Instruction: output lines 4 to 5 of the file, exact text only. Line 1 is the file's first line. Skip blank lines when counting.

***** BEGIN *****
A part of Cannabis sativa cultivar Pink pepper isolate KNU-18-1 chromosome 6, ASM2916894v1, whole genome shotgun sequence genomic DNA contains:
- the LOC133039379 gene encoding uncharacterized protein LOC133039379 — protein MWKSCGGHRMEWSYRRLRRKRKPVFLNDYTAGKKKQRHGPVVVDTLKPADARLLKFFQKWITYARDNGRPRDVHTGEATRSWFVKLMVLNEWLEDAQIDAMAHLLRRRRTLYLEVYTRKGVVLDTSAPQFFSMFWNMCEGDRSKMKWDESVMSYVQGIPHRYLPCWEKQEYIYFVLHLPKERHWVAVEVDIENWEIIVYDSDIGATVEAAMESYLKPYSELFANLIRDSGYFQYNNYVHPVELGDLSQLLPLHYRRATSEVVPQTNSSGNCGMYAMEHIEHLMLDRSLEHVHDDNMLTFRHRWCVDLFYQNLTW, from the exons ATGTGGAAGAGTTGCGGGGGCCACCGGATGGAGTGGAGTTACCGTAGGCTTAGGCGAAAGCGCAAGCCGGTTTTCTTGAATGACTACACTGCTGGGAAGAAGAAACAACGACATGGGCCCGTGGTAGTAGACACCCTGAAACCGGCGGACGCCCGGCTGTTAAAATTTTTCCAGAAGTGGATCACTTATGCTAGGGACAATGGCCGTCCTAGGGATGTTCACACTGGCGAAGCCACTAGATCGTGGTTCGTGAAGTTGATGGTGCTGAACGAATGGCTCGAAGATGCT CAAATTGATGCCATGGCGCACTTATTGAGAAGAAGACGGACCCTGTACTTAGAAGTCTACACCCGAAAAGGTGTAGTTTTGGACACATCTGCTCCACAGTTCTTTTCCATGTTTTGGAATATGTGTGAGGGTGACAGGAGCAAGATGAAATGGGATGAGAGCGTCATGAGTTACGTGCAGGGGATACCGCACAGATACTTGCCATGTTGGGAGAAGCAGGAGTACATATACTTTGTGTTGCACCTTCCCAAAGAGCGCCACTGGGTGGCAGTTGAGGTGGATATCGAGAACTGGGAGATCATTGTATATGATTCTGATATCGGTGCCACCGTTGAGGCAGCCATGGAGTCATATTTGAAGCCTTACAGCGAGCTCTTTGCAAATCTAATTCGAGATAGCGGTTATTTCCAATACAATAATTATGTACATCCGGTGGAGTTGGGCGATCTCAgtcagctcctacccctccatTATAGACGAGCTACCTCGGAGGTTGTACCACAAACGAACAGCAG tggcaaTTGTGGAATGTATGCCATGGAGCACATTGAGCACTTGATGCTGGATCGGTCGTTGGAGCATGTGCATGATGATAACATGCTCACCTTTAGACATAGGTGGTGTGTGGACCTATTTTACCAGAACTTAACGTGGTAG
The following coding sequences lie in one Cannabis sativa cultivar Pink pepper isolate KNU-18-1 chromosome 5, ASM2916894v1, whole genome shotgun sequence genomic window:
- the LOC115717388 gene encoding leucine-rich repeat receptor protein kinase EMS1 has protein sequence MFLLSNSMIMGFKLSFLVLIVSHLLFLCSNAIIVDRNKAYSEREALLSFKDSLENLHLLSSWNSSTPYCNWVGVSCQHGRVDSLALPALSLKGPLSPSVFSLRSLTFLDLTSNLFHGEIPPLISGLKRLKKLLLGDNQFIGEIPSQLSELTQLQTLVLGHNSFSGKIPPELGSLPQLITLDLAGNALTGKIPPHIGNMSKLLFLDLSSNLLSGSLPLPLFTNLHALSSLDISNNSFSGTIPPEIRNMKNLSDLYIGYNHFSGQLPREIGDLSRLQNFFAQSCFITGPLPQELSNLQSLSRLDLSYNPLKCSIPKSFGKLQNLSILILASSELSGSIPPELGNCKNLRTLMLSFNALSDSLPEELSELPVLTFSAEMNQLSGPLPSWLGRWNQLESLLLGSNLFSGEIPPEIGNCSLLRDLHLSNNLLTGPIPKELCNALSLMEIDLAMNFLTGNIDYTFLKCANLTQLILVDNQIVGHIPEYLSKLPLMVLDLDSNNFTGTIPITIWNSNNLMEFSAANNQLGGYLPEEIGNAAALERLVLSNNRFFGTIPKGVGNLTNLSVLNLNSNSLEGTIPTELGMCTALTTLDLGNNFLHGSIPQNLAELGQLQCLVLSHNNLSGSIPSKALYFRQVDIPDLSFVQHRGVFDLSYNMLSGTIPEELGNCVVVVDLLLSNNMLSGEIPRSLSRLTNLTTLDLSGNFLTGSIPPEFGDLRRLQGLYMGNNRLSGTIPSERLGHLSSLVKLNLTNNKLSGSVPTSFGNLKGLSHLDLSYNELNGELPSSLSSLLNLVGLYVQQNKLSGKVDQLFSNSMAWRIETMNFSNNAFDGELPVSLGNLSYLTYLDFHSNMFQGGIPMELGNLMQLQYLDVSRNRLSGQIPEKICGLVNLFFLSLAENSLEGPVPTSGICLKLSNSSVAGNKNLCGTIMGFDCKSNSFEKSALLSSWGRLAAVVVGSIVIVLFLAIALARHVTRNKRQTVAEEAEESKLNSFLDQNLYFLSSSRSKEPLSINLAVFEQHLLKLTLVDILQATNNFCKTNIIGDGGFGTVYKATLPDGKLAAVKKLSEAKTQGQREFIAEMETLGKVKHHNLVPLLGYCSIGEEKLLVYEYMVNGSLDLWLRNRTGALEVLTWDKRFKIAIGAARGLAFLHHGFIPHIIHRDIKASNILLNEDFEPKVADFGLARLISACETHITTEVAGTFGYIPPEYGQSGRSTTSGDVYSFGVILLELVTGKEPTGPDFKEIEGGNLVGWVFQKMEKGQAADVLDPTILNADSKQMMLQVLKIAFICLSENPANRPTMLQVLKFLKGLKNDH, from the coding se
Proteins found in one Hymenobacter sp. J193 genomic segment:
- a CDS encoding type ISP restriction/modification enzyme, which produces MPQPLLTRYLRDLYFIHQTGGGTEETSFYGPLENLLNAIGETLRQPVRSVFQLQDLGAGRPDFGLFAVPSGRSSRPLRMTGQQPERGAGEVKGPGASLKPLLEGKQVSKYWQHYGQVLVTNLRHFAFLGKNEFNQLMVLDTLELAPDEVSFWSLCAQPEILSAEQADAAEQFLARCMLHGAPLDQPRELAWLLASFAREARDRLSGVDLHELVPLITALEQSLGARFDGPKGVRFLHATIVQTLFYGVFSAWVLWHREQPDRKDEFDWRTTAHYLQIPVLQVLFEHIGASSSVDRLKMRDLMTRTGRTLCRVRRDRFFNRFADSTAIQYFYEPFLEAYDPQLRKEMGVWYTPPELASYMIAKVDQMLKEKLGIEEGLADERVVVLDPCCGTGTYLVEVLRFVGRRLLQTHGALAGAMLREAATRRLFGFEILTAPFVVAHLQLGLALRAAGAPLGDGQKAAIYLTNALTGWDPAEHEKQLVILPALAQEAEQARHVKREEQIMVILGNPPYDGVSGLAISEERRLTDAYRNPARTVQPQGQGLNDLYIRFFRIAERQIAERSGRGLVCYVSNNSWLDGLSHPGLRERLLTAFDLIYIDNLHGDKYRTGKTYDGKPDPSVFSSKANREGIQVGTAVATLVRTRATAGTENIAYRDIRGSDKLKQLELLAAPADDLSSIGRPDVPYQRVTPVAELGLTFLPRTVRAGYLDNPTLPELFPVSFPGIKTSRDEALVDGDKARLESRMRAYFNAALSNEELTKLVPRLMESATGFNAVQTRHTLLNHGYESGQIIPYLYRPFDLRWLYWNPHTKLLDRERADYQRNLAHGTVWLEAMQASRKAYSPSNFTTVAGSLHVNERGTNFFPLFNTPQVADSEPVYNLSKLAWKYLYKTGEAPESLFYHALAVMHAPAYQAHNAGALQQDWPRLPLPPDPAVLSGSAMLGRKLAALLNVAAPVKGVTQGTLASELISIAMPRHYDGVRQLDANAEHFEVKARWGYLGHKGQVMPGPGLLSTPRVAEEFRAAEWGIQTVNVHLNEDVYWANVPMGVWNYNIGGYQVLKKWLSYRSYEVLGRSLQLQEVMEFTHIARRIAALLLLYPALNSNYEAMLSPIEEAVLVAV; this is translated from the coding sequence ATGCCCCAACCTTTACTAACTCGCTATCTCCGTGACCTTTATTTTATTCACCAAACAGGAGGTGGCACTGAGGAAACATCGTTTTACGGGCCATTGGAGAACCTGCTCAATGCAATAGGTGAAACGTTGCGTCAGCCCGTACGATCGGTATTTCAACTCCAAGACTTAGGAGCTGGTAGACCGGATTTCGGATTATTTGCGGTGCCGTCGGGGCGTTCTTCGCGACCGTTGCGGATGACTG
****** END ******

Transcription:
- the LOC115717388 gene encoding leucine-rich repeat receptor protein kinase EMS1 has protein sequence MFLLSNSMIMGFKLSFLVLIVSHLLFLCSNAIIVDRNKAYSEREALLSFKDSLENLHLLSSWNSSTPYCNWVGVSCQHGRVDSLALPALSLKGPLSPSVFSLRSLTFLDLTSNLFHGEIPPLISGLKRLKKLLLGDNQFIGEIPSQLSELTQLQTLVLGHNSFSGKIPPELGSLPQLITLDLAGNALTGKIPPHIGNMSKLLFLDLSSNLLSGSLPLPLFTNLHALSSLDISNNSFSGTIPPEIRNMKNLSDLYIGYNHFSGQLPREIGDLSRLQNFFAQSCFITGPLPQELSNLQSLSRLDLSYNPLKCSIPKSFGKLQNLSILILASSELSGSIPPELGNCKNLRTLMLSFNALSDSLPEELSELPVLTFSAEMNQLSGPLPSWLGRWNQLESLLLGSNLFSGEIPPEIGNCSLLRDLHLSNNLLTGPIPKELCNALSLMEIDLAMNFLTGNIDYTFLKCANLTQLILVDNQIVGHIPEYLSKLPLMVLDLDSNNFTGTIPITIWNSNNLMEFSAANNQLGGYLPEEIGNAAALERLVLSNNRFFGTIPKGVGNLTNLSVLNLNSNSLEGTIPTELGMCTALTTLDLGNNFLHGSIPQNLAELGQLQCLVLSHNNLSGSIPSKALYFRQVDIPDLSFVQHRGVFDLSYNMLSGTIPEELGNCVVVVDLLLSNNMLSGEIPRSLSRLTNLTTLDLSGNFLTGSIPPEFGDLRRLQGLYMGNNRLSGTIPSERLGHLSSLVKLNLTNNKLSGSVPTSFGNLKGLSHLDLSYNELNGELPSSLSSLLNLVGLYVQQNKLSGKVDQLFSNSMAWRIETMNFSNNAFDGELPVSLGNLSYLTYLDFHSNMFQGGIPMELGNLMQLQYLDVSRNRLSGQIPEKICGLVNLFFLSLAENSLEGPVPTSGICLKLSNSSVAGNKNLCGTIMGFDCKSNSFEKSALLSSWGRLAAVVVGSIVIVLFLAIALARHVTRNKRQTVAEEAEESKLNSFLDQNLYFLSSSRSKEPLSINLAVFEQHLLKLTLVDILQATNNFCKTNIIGDGGFGTVYKATLPDGKLAAVKKLSEAKTQGQREFIAEMETLGKVKHHNLVPLLGYCSIGEEKLLVYEYMVNGSLDLWLRNRTGALEVLTWDKRFKIAIGAARGLAFLHHGFIPHIIHRDIKASNILLNEDFEPKVADFGLARLISACETHITTEVAGTFGYIPPEYGQSGRSTTSGDVYSFGVILLELVTGKEPTGPDFKEIEGGNLVGWVFQKMEKGQAADVLDPTILNADSKQMMLQVLKIAFICLSENPANRPTMLQVLKFLKGLKNDH, from the coding se
Proteins found in one Hymenobacter sp. J193 genomic segment: